All but two or three of the fish were dead. The full tank of fish in Rumi's replica of Mima's apartment is what helped Mima realize she wasn't actually in her own room.
The scenes where Mima chases a vision of herself in the pink girly ballerina outfit.
The scenes where she is being photographed naked by the borderline-rapist pornographer Murano.
The scene where she supposedly stabs Murano in the eye and then his crotch before chasing the man throughout his house and then repeatedly stabbing him to death with an vicious look on her face as he screams in terrible agony.
How Mima starts to hallucinate and sees Me-Mania's horribly ugly face everywhere.
Or was he 'really' stalking her?
Also with the fact that we'll never really know if it was stalking or her hallucinating.
If they were hallucinations this opens up more on whether or not it was really Mima at the end and whether or not she'll go through a similar thing later.
The scene where Me-Mania accosts Mima and attempts to rape her with a crazed grin on his face.
"I guess I went to Harajuku today..." Ho-ly loss of identity, Batman!
In a major twist, the true villain in the movie turns out to be Mima's middle-aged female manager Rumi, who was a former pop idol who didn't last and now thinks she's the real Mima. The climax of the film where Rumi chases Mima in the illusory form of Mima's giggling, pop-idol alter-ego while trying to kill her is genuinely disturbing.
Of course, that's if you think that Rumi isn't in fact the real Mima. By that point in the movie, it's no longer possible to be sure.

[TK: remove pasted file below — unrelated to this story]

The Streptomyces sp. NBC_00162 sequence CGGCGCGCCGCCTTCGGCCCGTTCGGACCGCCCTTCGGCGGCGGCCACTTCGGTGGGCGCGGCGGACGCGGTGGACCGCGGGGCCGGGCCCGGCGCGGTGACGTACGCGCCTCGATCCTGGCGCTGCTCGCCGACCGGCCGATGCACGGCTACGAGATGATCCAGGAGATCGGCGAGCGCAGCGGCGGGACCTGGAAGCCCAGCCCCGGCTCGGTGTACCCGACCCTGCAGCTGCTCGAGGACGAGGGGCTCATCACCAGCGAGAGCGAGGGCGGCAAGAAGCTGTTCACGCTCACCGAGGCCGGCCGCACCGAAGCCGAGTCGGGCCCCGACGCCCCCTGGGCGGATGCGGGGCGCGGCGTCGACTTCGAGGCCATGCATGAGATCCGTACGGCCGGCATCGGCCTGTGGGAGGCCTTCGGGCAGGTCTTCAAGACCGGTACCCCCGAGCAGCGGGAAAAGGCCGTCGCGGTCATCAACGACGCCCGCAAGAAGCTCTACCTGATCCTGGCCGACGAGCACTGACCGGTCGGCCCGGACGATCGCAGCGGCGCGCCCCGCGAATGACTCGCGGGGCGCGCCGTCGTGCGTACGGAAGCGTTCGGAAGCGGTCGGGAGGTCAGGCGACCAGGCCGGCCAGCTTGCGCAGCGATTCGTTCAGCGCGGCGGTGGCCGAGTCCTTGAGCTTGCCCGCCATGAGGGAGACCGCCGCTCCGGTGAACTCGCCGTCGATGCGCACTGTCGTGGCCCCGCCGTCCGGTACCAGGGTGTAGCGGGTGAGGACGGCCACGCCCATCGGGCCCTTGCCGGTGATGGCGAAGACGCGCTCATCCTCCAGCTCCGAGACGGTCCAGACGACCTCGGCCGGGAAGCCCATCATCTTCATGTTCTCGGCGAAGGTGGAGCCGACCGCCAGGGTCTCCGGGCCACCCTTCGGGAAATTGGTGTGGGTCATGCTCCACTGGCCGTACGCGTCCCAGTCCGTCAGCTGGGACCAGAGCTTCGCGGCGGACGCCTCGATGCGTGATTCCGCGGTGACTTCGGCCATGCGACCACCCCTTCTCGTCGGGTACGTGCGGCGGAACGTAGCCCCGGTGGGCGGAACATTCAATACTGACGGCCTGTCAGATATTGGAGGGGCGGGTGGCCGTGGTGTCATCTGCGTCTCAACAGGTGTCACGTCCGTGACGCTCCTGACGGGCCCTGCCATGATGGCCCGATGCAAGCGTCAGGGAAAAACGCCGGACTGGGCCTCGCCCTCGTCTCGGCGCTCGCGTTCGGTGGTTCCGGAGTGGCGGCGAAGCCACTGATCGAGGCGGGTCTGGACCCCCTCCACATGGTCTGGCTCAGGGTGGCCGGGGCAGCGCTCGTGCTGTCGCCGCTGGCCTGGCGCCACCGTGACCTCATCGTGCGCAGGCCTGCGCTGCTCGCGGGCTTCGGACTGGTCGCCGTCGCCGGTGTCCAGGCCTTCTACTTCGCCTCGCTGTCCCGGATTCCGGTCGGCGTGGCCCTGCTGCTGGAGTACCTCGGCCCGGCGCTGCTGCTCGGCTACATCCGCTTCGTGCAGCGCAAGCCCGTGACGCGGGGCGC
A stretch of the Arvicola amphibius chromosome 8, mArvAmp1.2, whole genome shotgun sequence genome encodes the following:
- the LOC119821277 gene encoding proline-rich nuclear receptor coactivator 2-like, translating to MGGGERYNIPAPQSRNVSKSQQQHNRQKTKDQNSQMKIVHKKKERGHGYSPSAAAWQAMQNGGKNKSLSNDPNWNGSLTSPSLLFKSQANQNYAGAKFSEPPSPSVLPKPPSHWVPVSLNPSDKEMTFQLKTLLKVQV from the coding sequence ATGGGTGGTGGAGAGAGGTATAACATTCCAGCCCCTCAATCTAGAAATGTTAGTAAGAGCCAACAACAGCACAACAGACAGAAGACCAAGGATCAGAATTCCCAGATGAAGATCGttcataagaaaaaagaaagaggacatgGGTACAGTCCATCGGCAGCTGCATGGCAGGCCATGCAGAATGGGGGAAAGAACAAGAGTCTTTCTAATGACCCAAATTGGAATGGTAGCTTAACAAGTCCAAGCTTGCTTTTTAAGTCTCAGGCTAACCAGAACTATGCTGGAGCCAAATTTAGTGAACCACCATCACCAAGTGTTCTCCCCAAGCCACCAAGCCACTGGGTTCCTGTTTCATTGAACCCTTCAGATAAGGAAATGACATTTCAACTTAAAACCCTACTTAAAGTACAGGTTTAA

Just to review, Rumi at one point chases Mima down a street in front of a series of storefront windows. In the foreground chasing Mima is Rumi in the idealized form of Mima's pop-star alter ego, laughing and skipping down the street without a care in the world. In the background, every time Rumi passes in front of a window, you see her real form reflected: an older woman clutching an ice-pick/umbrella, gasping and snarling while in a dead sprint.
The worst part is that this appears to be a shared hallucination; Rumi thinks she's Super-Innocent-Magical-Avenging-Angel Mima, and Mima also thinks Rumi is Super-Innocent-Magical-Avenging-Angel Mima. For once, the viewer is shown the truth, while the characters can't see it — and you of course can't do a God damn thing about it.
The guy in the parking lot who heard fragments of one of Mima's songs, then discovered a radio on the elevator's floor, when the doors opened. And a few minutes later the doors opened again to reveal him dead, covered in his own blood, and his eyes gouged out. He was the man who wrote Mima into a rape scene; "justified" would be absolutely the wrong word to use here, but there's a fairly obvious reason why Rumi (or was it Me-Mania?) killed him.
In the anime's denouement, Rumi is permanently delusional and institutionalized. It's quite unsettling.
Mima holds a tea cup in her hands in one scene and squeezes so hard that she breaks it. She's out of touch with reality at this point and while Rumi reacts with horror Mima simply looks at the blood with a blank look and says "This blood... Rumi is it real?"
The depiction of Mima losing touch with reality.
Mima's slow descent into madness is done so well that the audience has great difficulty in figuring out what's going on. Towards the end of the film, the amount of jumpcuts go up and Mima starts losing time - an unfortunate real life symptom of DID - and the repeats of her waking up in her apartment makes it feel like either days or weeks could have passed.
Mima: It's been a while, Rumi.
Rumi: What are you talking about, Mima? I was just here yesterday.